Read This Before Using Eggs For Baked Goods Again

If you've ever baked anything at home in your life, this is for you. Chemistry in the kitchen, especially with baking, can be a little bit of a mystery. You could have made something ten times before and still get inconsistent results. Why did those cookies from your favorite recipe turn out perfect and domed the first time, and then flat and spread out the next? Why did that batter end up making a tough banana bread? We might have a clue that will point you in the right direction.

Most recipes, from chocolate chip cookies to a simple yellow cake, call for creaming together a blend of butter and sugar and then adding eggs one at a time. Turns out, this step is crucial. While we might know that flour should go in last, or that butter should be soft before it's added, you might be overlooking how you're incorporating your eggs. They're just eggs, right? But adding eggs one at a time — and making sure they're room temperature — is very important to creating a mixture that will make that chemical magic happen in your oven.

The most important thing to know about eggs and baking

According to Cook's Illustrated, adding eggs one at a time to a mixture, and blending the mixture thoroughly in between, makes a big difference in the finished product. Apparently, when eggs are added in one at a time, it takes less time to incorporate them. If you add them in all at once, it could yield cakes that come out dense and rubbery. And according to Fox News, when we add eggs into fatty ingredients like butter, "We're trying to suspend the water in the egg into the fat, scientifically known as making an emulsion." And that emulsion, much like mixing up a salad dressing with oil and vinegar, happens best when it's done gradually.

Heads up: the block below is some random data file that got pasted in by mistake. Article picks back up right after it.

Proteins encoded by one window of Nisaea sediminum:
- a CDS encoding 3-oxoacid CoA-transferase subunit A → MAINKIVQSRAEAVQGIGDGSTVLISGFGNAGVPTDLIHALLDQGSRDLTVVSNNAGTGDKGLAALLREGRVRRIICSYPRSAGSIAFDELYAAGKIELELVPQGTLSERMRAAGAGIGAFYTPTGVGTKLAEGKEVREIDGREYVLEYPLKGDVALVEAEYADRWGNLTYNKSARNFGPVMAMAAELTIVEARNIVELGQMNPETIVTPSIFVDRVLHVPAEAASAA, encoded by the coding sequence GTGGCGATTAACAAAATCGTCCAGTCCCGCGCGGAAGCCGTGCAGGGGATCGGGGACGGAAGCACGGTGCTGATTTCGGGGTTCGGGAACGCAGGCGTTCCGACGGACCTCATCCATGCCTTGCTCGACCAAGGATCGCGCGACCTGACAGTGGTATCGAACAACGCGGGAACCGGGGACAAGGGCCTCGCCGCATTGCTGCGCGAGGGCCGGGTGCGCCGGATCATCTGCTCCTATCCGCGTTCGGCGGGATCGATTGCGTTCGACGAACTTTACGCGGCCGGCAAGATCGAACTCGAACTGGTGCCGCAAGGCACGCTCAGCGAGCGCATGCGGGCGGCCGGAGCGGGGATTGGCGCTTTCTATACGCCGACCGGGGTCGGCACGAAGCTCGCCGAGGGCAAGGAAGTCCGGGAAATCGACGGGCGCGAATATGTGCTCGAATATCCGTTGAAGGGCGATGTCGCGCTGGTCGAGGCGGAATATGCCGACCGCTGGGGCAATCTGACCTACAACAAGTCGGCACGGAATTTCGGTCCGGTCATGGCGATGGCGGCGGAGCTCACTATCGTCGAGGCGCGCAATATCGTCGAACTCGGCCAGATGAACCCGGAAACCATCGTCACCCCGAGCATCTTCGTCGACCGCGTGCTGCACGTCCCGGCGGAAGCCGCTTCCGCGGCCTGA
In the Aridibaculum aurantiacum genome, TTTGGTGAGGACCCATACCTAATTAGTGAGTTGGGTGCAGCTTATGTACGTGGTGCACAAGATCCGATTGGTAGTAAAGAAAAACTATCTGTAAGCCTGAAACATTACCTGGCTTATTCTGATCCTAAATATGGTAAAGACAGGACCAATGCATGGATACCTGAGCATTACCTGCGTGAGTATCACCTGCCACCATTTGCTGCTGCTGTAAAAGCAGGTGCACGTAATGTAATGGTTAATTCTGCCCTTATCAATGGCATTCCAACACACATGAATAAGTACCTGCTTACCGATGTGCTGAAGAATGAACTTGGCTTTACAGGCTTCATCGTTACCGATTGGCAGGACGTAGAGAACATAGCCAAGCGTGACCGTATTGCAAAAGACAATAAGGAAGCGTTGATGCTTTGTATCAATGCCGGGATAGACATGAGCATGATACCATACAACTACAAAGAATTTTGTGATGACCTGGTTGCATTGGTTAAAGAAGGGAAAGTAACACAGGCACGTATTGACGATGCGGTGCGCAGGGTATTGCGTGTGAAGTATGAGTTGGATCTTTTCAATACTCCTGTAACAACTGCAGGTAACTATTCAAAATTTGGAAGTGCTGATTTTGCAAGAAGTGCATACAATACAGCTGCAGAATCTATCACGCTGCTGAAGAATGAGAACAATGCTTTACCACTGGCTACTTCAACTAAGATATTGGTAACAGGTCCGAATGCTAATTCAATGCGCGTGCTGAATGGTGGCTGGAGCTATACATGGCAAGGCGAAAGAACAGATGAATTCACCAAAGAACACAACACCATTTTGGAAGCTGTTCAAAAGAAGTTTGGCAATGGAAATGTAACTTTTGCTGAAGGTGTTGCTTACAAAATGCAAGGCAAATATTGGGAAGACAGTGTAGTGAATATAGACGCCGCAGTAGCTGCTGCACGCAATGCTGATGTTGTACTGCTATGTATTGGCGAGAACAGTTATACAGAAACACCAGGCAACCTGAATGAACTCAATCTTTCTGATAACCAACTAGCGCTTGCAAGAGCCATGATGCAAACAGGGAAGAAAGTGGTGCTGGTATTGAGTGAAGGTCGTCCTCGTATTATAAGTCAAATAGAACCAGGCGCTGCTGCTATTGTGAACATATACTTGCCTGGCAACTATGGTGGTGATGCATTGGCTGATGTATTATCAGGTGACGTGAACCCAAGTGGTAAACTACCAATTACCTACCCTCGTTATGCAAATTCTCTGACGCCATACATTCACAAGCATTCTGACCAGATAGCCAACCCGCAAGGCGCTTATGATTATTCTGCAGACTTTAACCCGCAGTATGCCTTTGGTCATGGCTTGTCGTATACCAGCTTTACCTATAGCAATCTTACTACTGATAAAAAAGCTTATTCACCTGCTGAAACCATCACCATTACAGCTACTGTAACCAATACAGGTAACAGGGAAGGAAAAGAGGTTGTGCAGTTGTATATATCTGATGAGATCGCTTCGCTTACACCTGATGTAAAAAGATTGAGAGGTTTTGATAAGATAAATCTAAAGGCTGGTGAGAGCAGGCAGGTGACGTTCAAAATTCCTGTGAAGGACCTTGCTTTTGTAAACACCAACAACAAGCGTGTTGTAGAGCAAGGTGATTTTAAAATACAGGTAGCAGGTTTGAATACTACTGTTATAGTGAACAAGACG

You'll also want to work with eggs that have been brought to room temperature. According to Taste of Home, the yolks of eggs from room temperature break more quickly than cold ones, which makes them much easier to mix with other ingredients. Cold eggs can also make other components, like the butter, cool down and harden again, which could separate and ruin the batter. To bring eggs to room temperature, you can leave them out on the counter for a while, or even put them in a bath of warm water for ten to 15 minutes (via Taste of Home).